Matthew Vaughn Talks X-Men Trilogy Studio Battle

Vaughn had planned out a trilogy of films that would end with Days Of Future Past, but Fox decided to skip to the end.

X-Men: First Class

Kingsman director Matthew Vaughn has been talking about his troubles with Fox after helming 2011’s young mutants effort, X-Men: First Class, for the studio.

A series of clashes between Vaughn and Fox forced him to bow out of directing a planned X-Men trilogy, he told ComingSoon, including Fox’s insistence that he skip the intended Wolverine-centric sequel to First Class and press on with the third instalment in the revived franchise, Days Of Future Past, which would expand the cast to include the characters’ older counterparts.

As Vaughn explains:

“That’s one of the reasons I didn’t continue, because they didn’t listen to me. My plan was First Class, then second film was new young Wolverine in the ’70s to continue those characters, my version of the X-Men. So you’d really get to know all of them, and my finale was gonna be Days Of Future Past. That was gonna be my number three where you bring them all… because what’s bigger than bringing in McKellen and Michael and Stewart and James and bringing them all together?”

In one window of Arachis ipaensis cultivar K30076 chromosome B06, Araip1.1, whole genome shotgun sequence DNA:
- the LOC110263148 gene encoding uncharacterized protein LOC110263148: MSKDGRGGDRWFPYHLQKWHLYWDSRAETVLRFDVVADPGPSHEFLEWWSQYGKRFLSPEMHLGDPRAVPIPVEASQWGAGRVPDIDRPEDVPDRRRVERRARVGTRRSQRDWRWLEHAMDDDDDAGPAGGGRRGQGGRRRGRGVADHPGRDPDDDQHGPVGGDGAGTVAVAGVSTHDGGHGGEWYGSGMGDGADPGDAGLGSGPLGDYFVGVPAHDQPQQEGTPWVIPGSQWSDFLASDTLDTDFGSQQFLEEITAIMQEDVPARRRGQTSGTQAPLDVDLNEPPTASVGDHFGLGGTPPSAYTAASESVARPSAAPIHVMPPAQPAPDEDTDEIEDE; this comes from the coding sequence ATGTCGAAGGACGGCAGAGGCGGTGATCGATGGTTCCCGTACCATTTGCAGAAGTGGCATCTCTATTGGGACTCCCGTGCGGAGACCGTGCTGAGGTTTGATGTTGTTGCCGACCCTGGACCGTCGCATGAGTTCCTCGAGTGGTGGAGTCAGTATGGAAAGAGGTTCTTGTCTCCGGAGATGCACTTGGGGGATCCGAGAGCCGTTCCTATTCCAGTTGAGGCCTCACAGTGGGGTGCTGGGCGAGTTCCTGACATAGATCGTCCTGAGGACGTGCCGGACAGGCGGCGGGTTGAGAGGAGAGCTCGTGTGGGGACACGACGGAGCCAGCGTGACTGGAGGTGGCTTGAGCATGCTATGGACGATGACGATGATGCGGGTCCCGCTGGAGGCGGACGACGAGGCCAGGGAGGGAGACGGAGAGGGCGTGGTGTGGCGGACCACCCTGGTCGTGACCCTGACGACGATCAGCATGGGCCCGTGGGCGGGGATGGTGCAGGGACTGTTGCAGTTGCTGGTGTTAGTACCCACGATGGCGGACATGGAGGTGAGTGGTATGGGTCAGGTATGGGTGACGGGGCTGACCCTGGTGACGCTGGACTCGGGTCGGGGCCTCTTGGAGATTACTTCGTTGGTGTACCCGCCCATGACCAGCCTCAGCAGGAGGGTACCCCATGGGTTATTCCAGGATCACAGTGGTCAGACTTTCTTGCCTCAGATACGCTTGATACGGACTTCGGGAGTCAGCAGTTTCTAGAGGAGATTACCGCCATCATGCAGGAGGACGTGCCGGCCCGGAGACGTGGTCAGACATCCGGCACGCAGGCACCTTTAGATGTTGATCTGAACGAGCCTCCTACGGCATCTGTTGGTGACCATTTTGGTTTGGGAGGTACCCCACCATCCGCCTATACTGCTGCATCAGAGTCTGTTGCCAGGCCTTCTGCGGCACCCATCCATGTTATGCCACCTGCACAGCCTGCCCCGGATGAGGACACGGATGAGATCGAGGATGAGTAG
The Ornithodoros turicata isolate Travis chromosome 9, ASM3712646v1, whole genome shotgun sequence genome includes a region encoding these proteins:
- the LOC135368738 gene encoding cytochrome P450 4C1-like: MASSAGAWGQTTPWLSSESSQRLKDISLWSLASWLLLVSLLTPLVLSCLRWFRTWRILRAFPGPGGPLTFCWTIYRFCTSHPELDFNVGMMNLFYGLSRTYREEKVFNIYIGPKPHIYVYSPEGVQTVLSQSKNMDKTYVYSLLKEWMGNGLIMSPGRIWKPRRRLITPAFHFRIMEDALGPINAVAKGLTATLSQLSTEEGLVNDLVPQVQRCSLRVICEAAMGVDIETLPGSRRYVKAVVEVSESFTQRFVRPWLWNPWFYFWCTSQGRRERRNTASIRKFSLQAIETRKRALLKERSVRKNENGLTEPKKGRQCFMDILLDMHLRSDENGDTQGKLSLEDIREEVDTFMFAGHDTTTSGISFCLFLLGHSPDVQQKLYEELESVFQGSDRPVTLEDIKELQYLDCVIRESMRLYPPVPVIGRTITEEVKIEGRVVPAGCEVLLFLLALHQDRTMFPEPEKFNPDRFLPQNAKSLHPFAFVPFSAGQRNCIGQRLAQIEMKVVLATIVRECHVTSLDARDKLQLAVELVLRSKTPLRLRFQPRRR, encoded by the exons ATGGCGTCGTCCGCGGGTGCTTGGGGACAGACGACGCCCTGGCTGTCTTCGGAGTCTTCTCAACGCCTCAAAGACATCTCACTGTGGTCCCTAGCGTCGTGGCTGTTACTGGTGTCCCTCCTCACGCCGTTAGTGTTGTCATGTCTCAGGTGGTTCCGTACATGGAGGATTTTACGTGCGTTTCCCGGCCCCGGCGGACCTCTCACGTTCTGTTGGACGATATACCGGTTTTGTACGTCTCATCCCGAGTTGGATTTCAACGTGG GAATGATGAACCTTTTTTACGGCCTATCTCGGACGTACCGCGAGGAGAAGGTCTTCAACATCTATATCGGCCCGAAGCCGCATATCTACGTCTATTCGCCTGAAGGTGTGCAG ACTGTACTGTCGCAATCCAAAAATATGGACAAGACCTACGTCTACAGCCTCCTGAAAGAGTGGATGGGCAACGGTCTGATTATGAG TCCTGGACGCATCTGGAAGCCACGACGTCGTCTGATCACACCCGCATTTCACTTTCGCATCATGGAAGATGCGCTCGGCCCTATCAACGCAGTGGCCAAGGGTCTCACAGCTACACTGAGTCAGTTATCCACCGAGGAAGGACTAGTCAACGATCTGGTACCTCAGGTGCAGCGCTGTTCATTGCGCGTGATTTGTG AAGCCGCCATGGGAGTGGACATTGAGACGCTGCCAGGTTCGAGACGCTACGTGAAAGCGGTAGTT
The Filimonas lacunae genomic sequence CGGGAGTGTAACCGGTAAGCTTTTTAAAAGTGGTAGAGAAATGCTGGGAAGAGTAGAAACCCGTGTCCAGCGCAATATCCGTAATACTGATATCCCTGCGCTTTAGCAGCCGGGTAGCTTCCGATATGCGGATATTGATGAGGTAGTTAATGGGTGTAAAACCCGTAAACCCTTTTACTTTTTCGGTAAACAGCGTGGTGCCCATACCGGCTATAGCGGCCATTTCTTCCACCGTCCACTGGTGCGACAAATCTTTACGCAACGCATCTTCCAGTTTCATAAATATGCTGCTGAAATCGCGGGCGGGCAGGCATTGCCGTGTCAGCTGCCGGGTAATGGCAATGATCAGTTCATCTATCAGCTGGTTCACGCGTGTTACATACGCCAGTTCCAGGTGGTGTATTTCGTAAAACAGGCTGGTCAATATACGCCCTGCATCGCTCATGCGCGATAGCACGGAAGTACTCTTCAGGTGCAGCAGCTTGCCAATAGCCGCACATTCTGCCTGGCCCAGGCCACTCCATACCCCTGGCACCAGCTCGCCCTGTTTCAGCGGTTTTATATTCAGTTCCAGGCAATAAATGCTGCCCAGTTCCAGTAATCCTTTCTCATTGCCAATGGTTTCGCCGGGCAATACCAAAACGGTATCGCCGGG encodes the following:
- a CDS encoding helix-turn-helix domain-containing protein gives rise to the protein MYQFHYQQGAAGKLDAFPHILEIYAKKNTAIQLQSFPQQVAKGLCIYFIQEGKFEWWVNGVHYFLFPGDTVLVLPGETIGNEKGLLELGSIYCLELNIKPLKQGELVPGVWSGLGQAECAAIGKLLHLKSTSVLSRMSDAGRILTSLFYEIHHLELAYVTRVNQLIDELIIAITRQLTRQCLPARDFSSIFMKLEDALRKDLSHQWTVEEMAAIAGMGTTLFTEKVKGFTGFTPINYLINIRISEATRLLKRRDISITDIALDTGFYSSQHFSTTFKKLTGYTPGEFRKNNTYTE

Fox didn’t see it that way, though, as the studio was blinded by the idea of heading straight to the climax, and the dollar signs that would ensue.

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“When I finished the Days Of Future Past script with it ready to go I looked at it and said, ‘I really think it would be fun to cast Tom Hardy or someone as the young Wolverine and then bring it all together at the end.’ Fox read Days Of Future Past and went ‘Oh, this is too good! We’re doing it now!’ And I said, ‘Well what do you do next? Trust me you’ve got nowhere to go.’ Then they did Apocalypse and it’s like… If you flip that ’round even it would have been better. Hollywood doesn’t understand pacing. Their executives are driving 100 miles-per-hour looking in the rear-view mirror and not understanding why they crash.”

He’s got a point, but Fox likely didn’t learn too many lessons from bulldozing Vaughn off the project, only to bring back original X-Men director, Bryan Singer. Days Of Future Past made $747.8 million globally – over double the box office of First Class.